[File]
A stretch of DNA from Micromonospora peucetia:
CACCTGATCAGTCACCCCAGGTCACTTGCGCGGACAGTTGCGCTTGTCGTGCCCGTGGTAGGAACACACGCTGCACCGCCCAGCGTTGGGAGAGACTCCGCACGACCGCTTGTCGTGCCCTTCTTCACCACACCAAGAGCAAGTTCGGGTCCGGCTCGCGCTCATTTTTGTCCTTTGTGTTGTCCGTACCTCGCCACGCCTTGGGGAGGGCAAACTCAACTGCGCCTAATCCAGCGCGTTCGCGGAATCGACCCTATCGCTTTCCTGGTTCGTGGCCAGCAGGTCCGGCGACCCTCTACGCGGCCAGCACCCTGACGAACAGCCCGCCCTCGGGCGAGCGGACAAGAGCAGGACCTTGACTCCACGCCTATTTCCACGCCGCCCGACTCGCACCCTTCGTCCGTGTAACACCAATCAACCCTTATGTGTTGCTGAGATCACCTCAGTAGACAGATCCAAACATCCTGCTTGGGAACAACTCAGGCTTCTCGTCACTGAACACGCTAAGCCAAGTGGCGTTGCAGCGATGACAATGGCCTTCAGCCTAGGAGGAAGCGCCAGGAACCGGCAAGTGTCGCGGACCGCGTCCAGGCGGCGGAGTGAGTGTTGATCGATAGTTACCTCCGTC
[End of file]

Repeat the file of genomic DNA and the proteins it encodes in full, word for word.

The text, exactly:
A stretch of DNA from Micromonospora peucetia:
CACCTGATCAGTCACCCCAGGTCACTTGCGCGGACAGTTGCGCTTGTCGTGCCCGTGGTAGGAACACACGCTGCACCGCCCAGCGTTGGGAGAGACTCCGCACGACCGCTTGTCGTGCCCTTCTTCACCACACCAAGAGCAAGTTCGGGTCCGGCTCGCGCTCATTTTTGTCCTTTGTGTTGTCCGTACCTCGCCACGCCTTGGGGAGGGCAAACTCAACTGCGCCTAATCCAGCGCGTTCGCGGAATCGACCCTATCGCTTTCCTGGTTCGTGGCCAGCAGGTCCGGCGACCCTCTACGCGGCCAGCACCCTGACGAACAGCCCGCCCTCGGGCGAGCGGACAAGAGCAGGACCTTGACTCCACGCCTATTTCCACGCCGCCCGACTCGCACCCTTCGTCCGTGTAACACCAATCAACCCTTATGTGTTGCTGAGATCACCTCAGTAGACAGATCCAAACATCCTGCTTGGGAACAACTCAGGCTTCTCGTCACTGAACACGCTAAGCCAAGTGGCGTTGCAGCGATGACAATGGCCTTCAGCCTAGGAGGAAGCGCCAGGAACCGGCAAGTGTCGCGGACCGCGTCCAGGCGGCGGAGTGAGTGTTGATCGATAGTTACCTCCGTC